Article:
BEIRUT -- As dozens of heads of state convene for the annual U.N. General Assembly in New York this week, the lingering conflict in Syria is taking a back seat while tensions in the Persian Gulf and global trade wars take center stage.
Now in its ninth year, many Syrians fear the unresolved war has become a footnote in a long list of world crises, with weary leaders resigned to live with President Bashar Assad ruling over a wrecked and divided country for the foreseeable future.
On the eve of the global gathering in New York, U.N. Secretary-General Antonio Guterres announced that a long-awaited committee that would draft a new Syrian constitution has been finalized — a step the U.N. hopes will put the war-ravaged country on track for a political solution.
But few see any real chance that the committee can make significant progress toward that end.
"The world has forgotten about us — not that anyone cared about Syria to begin with," said Hussein Ali, a 35-year-old internally displaced father of two. He fled the violence in Aleppo years ago, and now lives with his family in a single rented room in the opposition-controlled northern town of Azaz, near the Turkish border. "The rise of Daesh made the West care momentarily, but not anymore," he said, using an Arabic acronym for the Islamic State group.
A FROZEN CONFLICT
Most of Syria has returned to government control after eight years of war. The exceptions are the opposition-held bastion of Idlib in the northwest, where rebels, Islamic militants and their families from all over the country have been cornered, and the oil-rich northeast, held by U.S.-backed Kurdish groups. The violence has largely tapered off in most of the country, but few among the nearly 6 million refugees scattered across the globe have returned. Many fear detention if they come home — or they simply have no homes to return to.
Entire towns and villages are in ruins. The West will not contribute to reconstruction plans as long as Assad is in power and other countries are unwilling to invest without there first being a political settlement.
In Idlib, a Russia-backed government offensive to recapture the province continues to claim lives. Hundreds have been killed and more than 400,000 displaced in the past four months under Syrian and Russian airstrikes. But the bloodshed hardly makes a dent in global news.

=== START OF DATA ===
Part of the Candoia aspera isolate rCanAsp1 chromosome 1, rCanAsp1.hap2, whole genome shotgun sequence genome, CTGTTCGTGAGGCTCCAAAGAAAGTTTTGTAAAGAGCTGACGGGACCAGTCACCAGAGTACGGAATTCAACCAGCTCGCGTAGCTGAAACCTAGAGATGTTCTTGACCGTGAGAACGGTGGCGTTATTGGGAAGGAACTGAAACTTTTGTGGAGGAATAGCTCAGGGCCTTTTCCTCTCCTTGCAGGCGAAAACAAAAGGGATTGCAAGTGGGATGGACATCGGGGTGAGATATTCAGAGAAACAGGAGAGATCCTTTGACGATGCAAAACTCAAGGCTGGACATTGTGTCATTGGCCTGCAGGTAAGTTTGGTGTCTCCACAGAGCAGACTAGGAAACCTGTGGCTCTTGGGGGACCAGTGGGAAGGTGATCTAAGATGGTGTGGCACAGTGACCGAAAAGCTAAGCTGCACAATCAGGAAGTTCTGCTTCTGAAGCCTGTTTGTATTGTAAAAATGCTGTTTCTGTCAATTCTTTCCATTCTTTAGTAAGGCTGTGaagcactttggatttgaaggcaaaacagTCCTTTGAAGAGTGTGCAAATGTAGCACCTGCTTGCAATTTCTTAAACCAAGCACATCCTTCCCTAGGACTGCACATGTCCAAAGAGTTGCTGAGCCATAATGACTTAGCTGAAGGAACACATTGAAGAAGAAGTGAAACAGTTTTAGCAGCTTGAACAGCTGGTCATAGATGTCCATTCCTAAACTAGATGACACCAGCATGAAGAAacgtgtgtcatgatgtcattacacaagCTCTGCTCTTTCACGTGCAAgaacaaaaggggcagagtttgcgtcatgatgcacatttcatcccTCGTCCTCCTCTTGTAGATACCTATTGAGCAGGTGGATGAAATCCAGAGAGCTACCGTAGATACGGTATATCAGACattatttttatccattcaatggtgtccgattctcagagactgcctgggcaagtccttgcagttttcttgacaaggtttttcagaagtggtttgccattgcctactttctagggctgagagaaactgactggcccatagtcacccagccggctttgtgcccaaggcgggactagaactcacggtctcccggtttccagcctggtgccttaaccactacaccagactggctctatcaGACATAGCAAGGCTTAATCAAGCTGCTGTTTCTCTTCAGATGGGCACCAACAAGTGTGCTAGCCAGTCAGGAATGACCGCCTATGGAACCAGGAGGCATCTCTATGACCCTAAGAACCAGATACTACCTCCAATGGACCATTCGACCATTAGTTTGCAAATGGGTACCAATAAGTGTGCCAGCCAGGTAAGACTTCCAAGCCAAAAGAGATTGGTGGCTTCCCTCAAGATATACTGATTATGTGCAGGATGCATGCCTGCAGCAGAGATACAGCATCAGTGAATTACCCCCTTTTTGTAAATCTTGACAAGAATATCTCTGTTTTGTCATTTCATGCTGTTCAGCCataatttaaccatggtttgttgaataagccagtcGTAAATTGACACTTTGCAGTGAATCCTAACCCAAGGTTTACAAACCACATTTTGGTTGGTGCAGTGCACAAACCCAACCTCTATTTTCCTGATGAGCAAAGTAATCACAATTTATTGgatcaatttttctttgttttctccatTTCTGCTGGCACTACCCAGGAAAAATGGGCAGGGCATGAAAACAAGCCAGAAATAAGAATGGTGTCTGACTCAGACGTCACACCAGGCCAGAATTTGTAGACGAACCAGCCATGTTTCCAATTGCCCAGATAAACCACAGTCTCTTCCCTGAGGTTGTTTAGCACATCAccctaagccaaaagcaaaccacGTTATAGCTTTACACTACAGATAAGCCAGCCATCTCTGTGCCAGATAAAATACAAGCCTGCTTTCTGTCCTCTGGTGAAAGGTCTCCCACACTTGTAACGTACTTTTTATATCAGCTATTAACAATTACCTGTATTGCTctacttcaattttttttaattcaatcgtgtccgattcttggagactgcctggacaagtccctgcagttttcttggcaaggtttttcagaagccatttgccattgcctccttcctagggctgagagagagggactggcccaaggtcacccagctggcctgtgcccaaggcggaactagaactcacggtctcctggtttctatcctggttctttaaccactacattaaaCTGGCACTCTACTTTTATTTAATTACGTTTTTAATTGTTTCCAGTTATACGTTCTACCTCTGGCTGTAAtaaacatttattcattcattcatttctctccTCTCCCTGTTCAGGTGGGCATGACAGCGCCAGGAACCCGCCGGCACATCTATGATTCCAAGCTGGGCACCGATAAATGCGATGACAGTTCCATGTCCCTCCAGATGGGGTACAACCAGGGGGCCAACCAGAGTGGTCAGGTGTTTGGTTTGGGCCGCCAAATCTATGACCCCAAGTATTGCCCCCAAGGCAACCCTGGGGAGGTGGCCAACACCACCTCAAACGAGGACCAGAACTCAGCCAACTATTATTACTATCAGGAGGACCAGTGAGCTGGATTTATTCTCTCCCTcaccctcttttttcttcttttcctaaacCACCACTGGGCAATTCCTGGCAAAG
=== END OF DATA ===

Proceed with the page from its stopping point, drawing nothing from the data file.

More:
"The world apparently has long since tired of the war, and resigned itself to frozen conflict, with a nationwide cease-fire as the best possible scenario," said Heiko Wimmen, project director for Iraq, Syria and Lebanon at International Crisis Group.
Syria's conflict was a domino effect of the so-called Arab Spring uprisings that began in late 2010, toppling dictators in Tunisia, Egypt and Libya. What started in March 2011 as largely peaceful demonstrations against the Assad family rule turned into an armed insurgency following a brutal government crackdown. The conflict eventually became a proxy war pitting the U.S., Turkey and Gulf countries who supported the rebels, against Russia, Iran and Hezbollah who fought alongside the government. In the chaos, extremists such as the Islamic State group flourished, seizing a third of Syria and Iraq.
Nearly half a million people have been killed and half of Syria's prewar population displaced. The opposition has been crushed for the most part, and Assad is widely considered to have prevailed militarily. IS militants who dominated the news for years have been defeated, although the group continues to stage sporadic insurgent attacks.
A tentative cease-fire has been in place in Idlib since the end of August, but there is no suggestion it will be anything other than a pause before government troops and their allies regroup and relaunch their campaign.